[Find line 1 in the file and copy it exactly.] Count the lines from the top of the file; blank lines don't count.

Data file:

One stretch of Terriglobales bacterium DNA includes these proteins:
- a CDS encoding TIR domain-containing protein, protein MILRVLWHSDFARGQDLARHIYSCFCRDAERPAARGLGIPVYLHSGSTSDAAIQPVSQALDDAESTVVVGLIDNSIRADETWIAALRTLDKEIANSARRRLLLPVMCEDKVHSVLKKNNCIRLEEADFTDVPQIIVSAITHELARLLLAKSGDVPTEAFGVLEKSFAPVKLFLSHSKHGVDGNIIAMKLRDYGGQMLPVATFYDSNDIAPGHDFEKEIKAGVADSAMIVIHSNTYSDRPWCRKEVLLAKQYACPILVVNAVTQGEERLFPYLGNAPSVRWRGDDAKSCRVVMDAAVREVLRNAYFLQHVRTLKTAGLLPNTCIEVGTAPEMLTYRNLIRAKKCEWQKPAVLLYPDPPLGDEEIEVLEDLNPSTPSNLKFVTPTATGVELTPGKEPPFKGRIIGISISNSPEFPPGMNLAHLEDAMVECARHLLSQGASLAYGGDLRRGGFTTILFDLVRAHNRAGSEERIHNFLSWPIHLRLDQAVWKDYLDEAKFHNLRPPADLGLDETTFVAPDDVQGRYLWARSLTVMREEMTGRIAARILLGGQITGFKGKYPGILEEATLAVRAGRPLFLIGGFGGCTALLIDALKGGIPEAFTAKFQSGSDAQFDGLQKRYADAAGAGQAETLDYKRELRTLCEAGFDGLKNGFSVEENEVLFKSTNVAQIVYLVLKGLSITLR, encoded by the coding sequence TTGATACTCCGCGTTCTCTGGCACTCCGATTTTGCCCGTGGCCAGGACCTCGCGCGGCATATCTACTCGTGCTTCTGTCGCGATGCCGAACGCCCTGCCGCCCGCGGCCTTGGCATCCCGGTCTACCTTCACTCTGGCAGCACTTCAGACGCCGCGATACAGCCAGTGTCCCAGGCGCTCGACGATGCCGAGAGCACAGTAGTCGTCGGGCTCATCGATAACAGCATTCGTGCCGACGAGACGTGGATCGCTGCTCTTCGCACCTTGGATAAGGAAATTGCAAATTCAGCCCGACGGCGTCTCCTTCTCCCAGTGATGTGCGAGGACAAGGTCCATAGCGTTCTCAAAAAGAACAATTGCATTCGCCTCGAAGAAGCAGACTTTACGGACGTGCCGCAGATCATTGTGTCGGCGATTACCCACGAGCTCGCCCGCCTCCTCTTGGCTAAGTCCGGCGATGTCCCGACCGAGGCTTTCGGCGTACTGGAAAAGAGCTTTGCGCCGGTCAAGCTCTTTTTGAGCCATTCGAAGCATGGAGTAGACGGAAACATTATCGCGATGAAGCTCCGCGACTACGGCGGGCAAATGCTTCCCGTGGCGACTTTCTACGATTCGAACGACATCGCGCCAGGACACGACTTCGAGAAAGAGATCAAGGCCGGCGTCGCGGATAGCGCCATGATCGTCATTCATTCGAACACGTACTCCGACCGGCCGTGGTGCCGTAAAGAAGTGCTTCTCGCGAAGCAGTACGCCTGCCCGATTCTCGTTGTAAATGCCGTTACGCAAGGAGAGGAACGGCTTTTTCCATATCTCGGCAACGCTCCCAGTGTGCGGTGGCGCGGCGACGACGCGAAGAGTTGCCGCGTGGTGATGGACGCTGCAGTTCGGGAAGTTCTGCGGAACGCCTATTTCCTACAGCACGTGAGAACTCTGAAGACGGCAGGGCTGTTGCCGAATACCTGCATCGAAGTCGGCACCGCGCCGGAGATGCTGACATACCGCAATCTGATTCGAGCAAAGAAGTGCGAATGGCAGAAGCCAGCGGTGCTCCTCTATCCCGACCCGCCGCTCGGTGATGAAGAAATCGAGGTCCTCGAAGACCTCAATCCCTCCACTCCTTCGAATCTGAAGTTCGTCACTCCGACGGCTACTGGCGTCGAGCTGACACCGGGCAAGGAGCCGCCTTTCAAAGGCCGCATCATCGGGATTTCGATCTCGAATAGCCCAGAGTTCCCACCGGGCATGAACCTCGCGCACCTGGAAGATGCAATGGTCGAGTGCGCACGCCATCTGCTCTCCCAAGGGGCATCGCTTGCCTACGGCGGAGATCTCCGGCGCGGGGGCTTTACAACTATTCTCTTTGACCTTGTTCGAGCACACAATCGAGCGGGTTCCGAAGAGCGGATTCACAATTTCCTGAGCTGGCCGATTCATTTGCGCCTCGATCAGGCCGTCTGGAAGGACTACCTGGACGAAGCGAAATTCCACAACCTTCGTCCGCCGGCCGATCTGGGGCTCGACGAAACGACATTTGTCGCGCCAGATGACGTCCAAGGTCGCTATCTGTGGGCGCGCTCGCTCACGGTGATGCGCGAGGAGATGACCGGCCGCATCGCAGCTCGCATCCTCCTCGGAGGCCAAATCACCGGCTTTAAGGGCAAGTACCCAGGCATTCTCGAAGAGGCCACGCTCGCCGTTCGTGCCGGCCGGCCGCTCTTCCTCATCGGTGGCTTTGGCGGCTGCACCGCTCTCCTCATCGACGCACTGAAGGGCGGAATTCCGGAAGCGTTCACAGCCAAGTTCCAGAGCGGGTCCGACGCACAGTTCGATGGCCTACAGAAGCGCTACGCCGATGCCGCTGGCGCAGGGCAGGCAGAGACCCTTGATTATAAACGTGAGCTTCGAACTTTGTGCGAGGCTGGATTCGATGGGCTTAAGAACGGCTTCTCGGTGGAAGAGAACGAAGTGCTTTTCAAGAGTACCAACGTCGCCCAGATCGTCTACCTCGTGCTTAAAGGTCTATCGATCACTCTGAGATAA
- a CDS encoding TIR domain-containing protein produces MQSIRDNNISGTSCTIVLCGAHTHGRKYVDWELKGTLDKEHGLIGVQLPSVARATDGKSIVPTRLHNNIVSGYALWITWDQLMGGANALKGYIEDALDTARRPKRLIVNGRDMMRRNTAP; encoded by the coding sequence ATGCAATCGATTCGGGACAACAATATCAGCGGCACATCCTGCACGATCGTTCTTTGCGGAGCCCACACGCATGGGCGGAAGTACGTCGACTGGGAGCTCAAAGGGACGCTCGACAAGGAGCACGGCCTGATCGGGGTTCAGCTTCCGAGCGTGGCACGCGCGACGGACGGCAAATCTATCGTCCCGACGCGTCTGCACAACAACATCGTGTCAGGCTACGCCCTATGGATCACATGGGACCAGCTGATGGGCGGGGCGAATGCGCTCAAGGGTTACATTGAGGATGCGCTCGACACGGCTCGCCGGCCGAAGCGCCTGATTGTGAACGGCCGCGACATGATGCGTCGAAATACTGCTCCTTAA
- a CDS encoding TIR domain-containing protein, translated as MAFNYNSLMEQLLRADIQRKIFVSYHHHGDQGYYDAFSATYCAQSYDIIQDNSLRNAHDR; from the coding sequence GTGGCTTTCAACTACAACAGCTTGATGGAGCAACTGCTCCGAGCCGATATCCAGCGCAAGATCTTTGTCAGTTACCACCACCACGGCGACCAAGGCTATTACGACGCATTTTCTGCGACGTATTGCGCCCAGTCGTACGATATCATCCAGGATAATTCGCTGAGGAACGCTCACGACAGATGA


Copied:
One stretch of Terriglobales bacterium DNA includes these proteins: